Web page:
Long before digital cameras, cellphones and computers, one Jewish organization not only helped develop Israel, it documented the Land’s history in pictures.
Deep inside an office building in Jerusalem is a room full of file books on shelves. It might look like an old storage room but in reality, it’s the KKL-JNF Photo Archive – a treasure trove providing a pictorial history of Israel.
“This is the place where we can find printed photographs taken from early 20th century and all the way till the end of the printed material era,” said Efrat Sinai, Head of the Keren Kayemet L’Israel – Jewish National Fund or KKL-JNF Photo Archive.
“We have some amazing historical footage here of cities in Israel as they were developing – such as Jerusalem, such as Tel Aviv and Haifa. We have, the kibbutzim, the moshavim,” Sinai told CBN News.
KKL-JNF Photo Archive, Jerusalem
Decades before the Jewish state’s birth, KKL-JNF was breaking ground.
“KKL-JNF is an organization that was established 120 years ago aimed at buying, purchasing the land in Eretz Yisrael [the Land of Israel], right here in Israel and also developing it, which means preparing the land after purchasing it for housing, building new communities, helping people get here so they can fully establish and inhabit these homes,” Sinai explained.
She cameras have continued snapping history since the beginning.
“KKL-JNF used to send photographers to different corners all over Israel. So, they can capture what is going on. The places, the new places that are being built and established the faces of the pioneers, all that spirit of creating something new. And that's, what's created, this unique and very important collection that we have here,” she said.
Courtesy KKL-JNF Photo Archive - Tiberius, 1925
One of Sinai’s favorites is of David Ben-Gurion, Israel’s first prime minister in a unique pose wearing “cool sunglasses.”
“And there’s another picture I really like, David Ben-Gurion on the day of the Declaration of Independence while he's still working out the draft of that declaration,” she said.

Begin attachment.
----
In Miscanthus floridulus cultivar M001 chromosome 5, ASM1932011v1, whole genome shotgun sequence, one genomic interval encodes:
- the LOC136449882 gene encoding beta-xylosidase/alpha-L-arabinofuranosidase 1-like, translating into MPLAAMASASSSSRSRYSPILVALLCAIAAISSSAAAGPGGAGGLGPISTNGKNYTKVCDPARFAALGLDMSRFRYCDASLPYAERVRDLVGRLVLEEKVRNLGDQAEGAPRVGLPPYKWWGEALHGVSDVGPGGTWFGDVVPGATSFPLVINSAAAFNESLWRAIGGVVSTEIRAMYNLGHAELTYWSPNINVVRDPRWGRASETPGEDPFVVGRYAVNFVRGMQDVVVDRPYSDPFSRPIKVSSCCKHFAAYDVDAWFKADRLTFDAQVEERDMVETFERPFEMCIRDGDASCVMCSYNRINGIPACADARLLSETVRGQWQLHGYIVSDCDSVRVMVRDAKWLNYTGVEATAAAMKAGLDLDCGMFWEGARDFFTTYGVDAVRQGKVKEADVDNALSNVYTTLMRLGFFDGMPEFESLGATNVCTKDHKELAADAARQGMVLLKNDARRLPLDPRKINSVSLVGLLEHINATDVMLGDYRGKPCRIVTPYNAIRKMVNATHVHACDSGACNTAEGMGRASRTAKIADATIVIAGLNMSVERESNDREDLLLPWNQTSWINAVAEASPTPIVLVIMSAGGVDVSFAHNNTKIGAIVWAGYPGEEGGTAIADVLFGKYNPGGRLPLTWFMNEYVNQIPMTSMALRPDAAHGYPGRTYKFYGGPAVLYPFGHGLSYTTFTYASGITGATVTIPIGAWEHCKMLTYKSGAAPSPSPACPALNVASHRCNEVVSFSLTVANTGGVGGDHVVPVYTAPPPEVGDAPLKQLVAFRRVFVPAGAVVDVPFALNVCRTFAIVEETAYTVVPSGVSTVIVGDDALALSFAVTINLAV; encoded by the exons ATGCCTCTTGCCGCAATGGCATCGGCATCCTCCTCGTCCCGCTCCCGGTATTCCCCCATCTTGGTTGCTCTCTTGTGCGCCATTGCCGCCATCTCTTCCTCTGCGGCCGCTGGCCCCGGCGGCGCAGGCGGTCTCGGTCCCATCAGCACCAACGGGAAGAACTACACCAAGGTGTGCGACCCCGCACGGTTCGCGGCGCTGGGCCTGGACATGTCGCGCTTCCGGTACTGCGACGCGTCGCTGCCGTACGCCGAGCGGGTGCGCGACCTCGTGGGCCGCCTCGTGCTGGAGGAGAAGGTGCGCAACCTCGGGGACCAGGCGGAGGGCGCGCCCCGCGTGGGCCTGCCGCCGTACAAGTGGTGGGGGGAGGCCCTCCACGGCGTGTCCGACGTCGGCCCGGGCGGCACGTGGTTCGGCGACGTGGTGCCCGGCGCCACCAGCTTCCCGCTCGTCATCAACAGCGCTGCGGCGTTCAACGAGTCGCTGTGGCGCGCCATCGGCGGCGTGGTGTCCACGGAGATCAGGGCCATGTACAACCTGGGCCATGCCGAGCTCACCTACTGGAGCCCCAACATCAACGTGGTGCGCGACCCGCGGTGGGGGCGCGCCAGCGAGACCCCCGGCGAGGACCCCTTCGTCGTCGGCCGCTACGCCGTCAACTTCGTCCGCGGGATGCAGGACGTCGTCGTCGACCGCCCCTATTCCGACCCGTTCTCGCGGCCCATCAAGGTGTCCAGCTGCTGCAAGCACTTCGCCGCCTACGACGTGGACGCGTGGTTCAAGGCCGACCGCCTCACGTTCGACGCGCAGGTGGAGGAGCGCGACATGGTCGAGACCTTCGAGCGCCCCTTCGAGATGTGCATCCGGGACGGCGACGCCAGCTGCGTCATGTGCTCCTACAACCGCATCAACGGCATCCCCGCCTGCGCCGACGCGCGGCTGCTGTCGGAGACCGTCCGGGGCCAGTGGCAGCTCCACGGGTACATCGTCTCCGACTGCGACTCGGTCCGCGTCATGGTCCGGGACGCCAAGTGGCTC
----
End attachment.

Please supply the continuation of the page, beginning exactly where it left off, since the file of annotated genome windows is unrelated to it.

Other photos include street celebrations as Israel celebrated it’s first birthday in 1949. They include rabbis bringing out Torah scrolls – the first five books of the Bible.
Others show the military parades that Israel used to hold in the big cities each year on Independence Day in the big cities as well as the picnics and barbeques that are still popular today.
“We can see how everyone used to go out to the balconies and watch the parade. You can also see the familiar streets of Jerusalem [including] King George Street, for example, taken in 1950,” she said.
In addition to acquiring land, KKL-JNF prepared the land for housing, built reservoirs, rehabbed rivers, and is probably best-known planting trees.
“We have photographs taken in Martyrs’ Forest planted in the early 1950s,” she said. “This forest has six million trees planted to commemorate the six million Jews who perished in the Holocaust.”
According to Sinai, it’s estimated there were around 14,000 trees here when the Ottoman Turkish empire ended more than 100 years ago.
“Starting in 1908, we started trying to plant trees here. You will find a botanical variety. And nowadays we're talking about over 240 million trees planted all over Israel,” Sinai said.
Courtesy KKL-JNF Photo Archive - Tree Planting in Martyrs’ Forest in Honor of those Murdered in the Holocaust, 1951
There’s also historic Jerusalem with photos overlooking the city from the Mount of Olives; the distribution of pasteurized milk to babies, the railway station from 1927 and the Western Wall in 1941.
There are also photographs of Tiberias on the Sea of Galilee, pioneers building agricultural communities called kibbutzim and moshavim and glass plate negatives used before the gelatin kind.
In one glass plate negative taken in 1924, it’s possible to see the beginnings of Tel Aviv and how it rose from the sand.
Courtesy KKL-JNF Photo Archive - Sands of Tel Aviv, 1910
Throughout each year, KKL-JNF shares its historic highlights at exhibitions around Israel and elsewhere, like one that took place recently at the International Expo in Dubai.
“We're displaying photographs two and a half meters wide, historical photographs of Jerusalem that where colorized,” she explained.
Using an innovative, colorization technology along with research into the culture and fashion of the time, the KKL-JNF says they try to breathe new life into history.
Many of the photos are now digitized and the archive can be viewed online in Hebrew and will soon be available in English. It currently has more than a million photos and like the State of Israel itself is still growing.
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